In addition, I have no serious quarrel with Wolfe's claims regarding the organizational skills of Osama bin Laden and his al Qaeda terrorist organization. In the spirit of giving credit where credit is due, we should give various terrorist organizations credit for their organizational efforts.
However, because my background is in the history of rhetoric and dialectic, I wish that Wolfe, who teaches political science, had thought more deeply about the appeals made by the leaders of political evil to the ordinary followers in their organizational structures. How do the leaders of political evil appeal to the followers in their organizations?
In this connection, I think that Wolfe could profit from studying William M. A. Grimaldi's excellent essay "The Auditors' Role in Aristotelian Rhetoric" in the anthology titled Oral and Written Communication: Historical Approaches, edited by Richard Leo Enos (Sage Publications, 1990, pages 65-81).
For understandable reasons, Wolfe fears that as observers of political evil, we might imagine ourselves to somehow be free from any evil propensities within us. He seems to believe that this is the other side, as it were, of two-way thinking. In his understanding of the two-way way of thinking, when we think of political evil as evil, we tend to imagine that we are the good guys in the two-way way of thinking about good guys versus bad guys. No doubt this counter tendency should be feared, especially when we undertake political efforts to counter political evil.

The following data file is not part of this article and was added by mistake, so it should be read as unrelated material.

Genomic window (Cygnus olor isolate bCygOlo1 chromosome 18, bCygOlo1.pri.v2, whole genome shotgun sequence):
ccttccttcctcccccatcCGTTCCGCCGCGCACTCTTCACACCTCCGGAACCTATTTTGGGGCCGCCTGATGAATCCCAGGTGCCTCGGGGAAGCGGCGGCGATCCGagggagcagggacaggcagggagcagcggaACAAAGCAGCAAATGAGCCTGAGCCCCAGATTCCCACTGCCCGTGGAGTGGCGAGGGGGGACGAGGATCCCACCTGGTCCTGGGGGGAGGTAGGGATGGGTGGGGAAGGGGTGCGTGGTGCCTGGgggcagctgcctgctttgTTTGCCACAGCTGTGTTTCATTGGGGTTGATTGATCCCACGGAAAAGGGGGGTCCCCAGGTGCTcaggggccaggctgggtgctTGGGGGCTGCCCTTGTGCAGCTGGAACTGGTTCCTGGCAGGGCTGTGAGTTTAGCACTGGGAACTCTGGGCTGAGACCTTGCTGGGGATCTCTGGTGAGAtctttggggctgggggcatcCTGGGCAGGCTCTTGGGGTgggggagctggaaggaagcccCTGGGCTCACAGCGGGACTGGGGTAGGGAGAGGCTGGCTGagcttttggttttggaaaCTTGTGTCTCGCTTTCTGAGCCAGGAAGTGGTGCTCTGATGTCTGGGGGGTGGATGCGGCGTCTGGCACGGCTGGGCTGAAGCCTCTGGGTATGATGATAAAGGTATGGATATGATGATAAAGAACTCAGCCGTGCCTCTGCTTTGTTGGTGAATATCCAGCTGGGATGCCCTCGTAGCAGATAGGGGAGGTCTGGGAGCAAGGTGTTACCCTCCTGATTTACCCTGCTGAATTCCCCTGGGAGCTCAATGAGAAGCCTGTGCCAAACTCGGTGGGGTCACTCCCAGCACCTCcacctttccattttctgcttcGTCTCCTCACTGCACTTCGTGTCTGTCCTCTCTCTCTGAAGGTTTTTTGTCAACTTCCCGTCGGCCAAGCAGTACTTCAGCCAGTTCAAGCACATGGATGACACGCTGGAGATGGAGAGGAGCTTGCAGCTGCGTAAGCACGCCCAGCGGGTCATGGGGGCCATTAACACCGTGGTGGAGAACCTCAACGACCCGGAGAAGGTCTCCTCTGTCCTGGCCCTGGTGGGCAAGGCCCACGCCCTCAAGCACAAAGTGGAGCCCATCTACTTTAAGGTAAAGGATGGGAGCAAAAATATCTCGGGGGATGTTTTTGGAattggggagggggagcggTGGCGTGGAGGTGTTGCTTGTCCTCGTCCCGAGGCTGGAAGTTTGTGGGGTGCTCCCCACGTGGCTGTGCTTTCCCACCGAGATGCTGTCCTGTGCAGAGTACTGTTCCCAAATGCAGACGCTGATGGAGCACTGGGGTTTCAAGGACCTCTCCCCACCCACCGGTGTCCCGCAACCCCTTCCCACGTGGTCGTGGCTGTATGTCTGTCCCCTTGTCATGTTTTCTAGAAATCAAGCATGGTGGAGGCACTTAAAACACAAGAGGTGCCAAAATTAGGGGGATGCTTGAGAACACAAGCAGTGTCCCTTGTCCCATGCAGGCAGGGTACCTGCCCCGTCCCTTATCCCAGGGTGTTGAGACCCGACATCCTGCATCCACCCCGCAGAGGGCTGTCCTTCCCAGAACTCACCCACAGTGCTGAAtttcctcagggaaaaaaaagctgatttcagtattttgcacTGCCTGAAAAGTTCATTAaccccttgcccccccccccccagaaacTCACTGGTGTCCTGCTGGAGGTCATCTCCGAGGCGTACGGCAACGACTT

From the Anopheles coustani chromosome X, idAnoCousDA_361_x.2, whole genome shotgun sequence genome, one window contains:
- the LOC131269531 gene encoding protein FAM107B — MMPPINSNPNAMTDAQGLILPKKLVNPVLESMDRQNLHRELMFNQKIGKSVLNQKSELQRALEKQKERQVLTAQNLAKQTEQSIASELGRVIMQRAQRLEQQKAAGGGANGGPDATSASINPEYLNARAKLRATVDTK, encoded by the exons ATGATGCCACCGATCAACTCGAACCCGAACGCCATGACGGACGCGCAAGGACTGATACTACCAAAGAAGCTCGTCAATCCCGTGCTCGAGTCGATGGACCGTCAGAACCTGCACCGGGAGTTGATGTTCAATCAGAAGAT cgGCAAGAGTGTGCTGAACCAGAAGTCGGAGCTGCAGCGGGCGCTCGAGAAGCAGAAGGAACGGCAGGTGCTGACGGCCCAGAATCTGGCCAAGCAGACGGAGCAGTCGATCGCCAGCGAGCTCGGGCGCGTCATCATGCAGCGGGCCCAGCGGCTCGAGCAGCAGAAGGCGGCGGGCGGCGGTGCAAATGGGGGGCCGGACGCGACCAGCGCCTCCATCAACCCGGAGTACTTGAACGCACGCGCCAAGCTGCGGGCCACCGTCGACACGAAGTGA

For example, we Americans are not born virtuous. When we Americans undertake to counter political evil with political measures, we should fear imagining ourselves to be the good guys versus the bad guys. This two-way way of thinking can lead us to self-deception and to inflation. To be effective in undertaking measures to counter political evil, we should hold in check tendencies to deceive ourselves about our supposed goodness, because we should strive to hold in check any tendencies toward inflation and self-deception. Hold in check the self-congratulations beforehand.
In his discussion of former President George W. Bush, Wolfe claims that his critics will remember him "for moral caricature rather than moral clarity" (page 82).
Wolfe himself associates Bush's supposed moral clarity with the prophet Mani, whose teachings influenced the young St. Augustine, as he recounts in his famous book the Confessions.
In the spirit of giving credit where credit is due, I can only just barely imagine that George W. Bush may have read Augustine's Confessions.